Vaughan’s reason for stipulating the watercolours be displayed only in January, when daylight is weakest, was to protect the colours from fading. In 2011, and for many years modern technology has meant the watercolours could be displayed year-round without any danger of damage. So why aren’t they? “We stick to the condition of the will,” Hodge says.

The National Gallery has a copy of Vaughan’s will, plus a handwritten extract transcribed from the will, which was sent to Dublin by his solicitors on New Year’s Day in 1900. It details the numbers of the works bequeathed to the gallery and the conditions of the bequest. (His solicitors had an office in High Holborn at the time, but are no longer in existence.)

“There is a sense of drama to only having them on show once a year. They draw people to the gallery. We see grandparents bringing grandchildren to see what they themselves saw as children, particularly people who live in Dublin.”

It’s early on a weekday morning, yet the print gallery in which the Turners are on show has a very sizeable crowd of people constantly moving through it. What do these visitors think: would they like to see the watercolours on show year-round or do they prefer the fact that they can only be seen in January?

“If they were on show all through the year, we probably wouldn’t come to see them at all,” says Sam Hutchison, who has come specially to see the watercolours.

“It creates an interest in the gallery that wouldn’t usually be there,” agrees his friend Albert Sloane. “It’s a way of drawing attention to the place.”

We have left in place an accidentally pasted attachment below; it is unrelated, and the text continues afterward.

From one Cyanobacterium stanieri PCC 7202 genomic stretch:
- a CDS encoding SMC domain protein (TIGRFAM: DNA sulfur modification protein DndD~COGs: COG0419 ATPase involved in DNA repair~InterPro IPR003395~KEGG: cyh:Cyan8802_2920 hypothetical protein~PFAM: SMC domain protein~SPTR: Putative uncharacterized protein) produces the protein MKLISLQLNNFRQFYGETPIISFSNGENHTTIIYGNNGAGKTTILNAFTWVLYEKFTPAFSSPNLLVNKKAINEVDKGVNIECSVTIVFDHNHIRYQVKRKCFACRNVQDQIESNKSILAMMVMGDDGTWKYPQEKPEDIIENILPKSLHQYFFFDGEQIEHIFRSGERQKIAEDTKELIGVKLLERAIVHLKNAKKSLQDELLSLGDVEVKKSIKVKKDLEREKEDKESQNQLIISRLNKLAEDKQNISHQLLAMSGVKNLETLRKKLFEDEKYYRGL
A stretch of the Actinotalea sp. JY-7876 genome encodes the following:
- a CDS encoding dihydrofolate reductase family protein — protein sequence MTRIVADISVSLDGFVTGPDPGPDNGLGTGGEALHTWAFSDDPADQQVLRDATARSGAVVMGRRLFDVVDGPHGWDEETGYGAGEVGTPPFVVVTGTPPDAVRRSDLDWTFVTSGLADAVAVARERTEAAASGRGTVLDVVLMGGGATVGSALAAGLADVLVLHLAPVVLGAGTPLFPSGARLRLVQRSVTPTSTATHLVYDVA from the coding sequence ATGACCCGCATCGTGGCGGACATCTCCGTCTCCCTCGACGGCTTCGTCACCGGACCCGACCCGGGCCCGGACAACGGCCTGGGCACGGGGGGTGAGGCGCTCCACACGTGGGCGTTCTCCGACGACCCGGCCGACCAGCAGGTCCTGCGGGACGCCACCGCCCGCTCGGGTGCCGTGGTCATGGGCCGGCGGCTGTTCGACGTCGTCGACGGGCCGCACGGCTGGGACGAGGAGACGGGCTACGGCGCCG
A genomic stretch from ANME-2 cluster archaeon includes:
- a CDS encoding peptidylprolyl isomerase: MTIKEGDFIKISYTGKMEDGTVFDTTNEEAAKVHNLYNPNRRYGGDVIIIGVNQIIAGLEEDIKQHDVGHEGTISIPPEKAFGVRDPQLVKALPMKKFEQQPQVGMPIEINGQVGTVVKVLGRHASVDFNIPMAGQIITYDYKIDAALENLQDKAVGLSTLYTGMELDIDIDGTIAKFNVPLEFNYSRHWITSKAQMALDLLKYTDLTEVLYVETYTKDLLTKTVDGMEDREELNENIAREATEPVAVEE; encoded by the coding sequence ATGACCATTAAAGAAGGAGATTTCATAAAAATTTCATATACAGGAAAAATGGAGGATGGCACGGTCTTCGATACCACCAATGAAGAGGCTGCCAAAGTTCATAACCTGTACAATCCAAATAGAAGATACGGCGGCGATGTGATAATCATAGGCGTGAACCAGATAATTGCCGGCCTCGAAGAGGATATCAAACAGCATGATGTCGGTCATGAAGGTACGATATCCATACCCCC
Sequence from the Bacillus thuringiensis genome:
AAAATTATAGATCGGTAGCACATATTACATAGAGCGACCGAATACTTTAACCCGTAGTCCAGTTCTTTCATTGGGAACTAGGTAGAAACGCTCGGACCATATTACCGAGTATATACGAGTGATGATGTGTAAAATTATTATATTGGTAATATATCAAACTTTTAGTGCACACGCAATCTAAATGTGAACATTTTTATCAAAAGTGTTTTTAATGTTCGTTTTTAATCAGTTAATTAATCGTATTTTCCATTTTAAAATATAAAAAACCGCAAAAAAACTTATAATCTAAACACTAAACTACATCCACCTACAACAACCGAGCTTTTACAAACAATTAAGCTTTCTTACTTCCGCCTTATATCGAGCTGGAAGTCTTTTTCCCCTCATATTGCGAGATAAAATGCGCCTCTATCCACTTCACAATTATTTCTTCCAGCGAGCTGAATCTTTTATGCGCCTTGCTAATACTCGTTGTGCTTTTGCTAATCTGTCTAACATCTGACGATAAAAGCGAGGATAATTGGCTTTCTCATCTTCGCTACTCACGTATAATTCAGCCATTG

“I try to come every year. It’s my annual visit,” says Thelma Doran. “I like the fact we can only see them in January. It’s about respecting the terms of the bequest.”

Noel Doyle and Eric Lidwell, who are both art students, have come specifically to see the Turners for the second year running. They have the same response as other visitors when asked if they’d like them to be exhibited all year.

“You could see them all year around, because we can do that kind of thing now, but because they’re only here in January, there’s a heightened interest in them,” says Doyle.

“It makes it more concentrated,” says Lidwell. “From a marketing point of view, and getting feet going through the gallery, it makes sense.”

Dorothy Elliott says she comes every year just to see the Turners, and loves the fact they are on show only once a year. “It’s part of my calendar. It’s easier to find the time to come in January, rather than, say, on a summer’s day when the sun is shining. It reminds me of something I must do, in a dull month where not much is happening.”